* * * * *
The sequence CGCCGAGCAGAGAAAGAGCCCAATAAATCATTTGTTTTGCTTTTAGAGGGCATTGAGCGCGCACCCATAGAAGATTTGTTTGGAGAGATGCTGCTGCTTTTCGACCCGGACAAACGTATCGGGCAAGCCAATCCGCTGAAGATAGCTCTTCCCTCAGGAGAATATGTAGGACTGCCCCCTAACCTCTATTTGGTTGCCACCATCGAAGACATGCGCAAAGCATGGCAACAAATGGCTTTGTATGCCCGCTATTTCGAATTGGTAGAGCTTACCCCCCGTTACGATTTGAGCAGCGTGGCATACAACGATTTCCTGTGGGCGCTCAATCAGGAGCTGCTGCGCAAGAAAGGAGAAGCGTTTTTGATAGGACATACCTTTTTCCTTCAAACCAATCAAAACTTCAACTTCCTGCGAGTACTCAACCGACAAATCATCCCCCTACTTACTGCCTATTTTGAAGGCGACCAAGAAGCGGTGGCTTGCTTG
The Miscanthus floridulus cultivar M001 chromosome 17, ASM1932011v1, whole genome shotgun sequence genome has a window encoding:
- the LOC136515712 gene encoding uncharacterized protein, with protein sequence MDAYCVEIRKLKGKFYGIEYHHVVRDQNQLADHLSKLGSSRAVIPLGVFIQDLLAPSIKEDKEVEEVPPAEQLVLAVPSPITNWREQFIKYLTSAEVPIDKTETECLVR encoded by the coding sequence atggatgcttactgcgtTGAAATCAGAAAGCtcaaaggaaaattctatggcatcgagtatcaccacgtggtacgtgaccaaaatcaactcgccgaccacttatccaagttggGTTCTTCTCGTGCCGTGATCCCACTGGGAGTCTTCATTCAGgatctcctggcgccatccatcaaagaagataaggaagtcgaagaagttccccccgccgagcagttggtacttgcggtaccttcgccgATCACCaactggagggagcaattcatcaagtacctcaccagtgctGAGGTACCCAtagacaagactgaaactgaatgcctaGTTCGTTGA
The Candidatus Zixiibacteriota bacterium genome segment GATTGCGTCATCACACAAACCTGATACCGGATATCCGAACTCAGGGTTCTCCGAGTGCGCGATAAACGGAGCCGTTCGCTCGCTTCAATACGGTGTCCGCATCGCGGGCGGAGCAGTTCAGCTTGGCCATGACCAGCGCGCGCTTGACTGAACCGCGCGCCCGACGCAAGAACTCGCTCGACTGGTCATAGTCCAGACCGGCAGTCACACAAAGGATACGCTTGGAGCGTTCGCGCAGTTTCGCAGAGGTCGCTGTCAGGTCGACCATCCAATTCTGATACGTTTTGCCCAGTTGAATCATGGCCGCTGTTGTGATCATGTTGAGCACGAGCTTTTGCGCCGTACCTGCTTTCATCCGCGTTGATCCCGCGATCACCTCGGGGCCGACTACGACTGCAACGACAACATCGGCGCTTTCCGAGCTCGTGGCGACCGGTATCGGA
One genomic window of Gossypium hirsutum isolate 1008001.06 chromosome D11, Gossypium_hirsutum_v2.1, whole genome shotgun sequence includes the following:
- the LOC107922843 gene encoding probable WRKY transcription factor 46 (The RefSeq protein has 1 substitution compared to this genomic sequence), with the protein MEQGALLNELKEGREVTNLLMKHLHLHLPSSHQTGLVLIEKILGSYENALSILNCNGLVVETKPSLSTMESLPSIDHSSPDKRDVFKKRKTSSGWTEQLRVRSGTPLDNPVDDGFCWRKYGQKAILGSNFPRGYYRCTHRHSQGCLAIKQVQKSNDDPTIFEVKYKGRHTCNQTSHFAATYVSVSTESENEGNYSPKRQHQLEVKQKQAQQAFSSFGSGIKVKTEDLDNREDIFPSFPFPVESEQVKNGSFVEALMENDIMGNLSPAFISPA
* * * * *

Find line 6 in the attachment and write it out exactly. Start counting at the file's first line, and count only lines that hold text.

- the LOC107922843 gene encoding probable WRKY transcription factor 46 (The RefSeq protein has 1 substitution compared to this genomic sequence), with the protein MEQGALLNELKEGREVTNLLMKHLHLHLPSSHQTGLVLIEKILGSYENALSILNCNGLVVETKPSLSTMESLPSIDHSSPDKRDVFKKRKTSSGWTEQLRVRSGTPLDNPVDDGFCWRKYGQKAILGSNFPRGYYRCTHRHSQGCLAIKQVQKSNDDPTIFEVKYKGRHTCNQTSHFAATYVSVSTESENEGNYSPKRQHQLEVKQKQAQQAFSSFGSGIKVKTEDLDNREDIFPSFPFPVESEQVKNGSFVEALMENDIMGNLSPAFISPA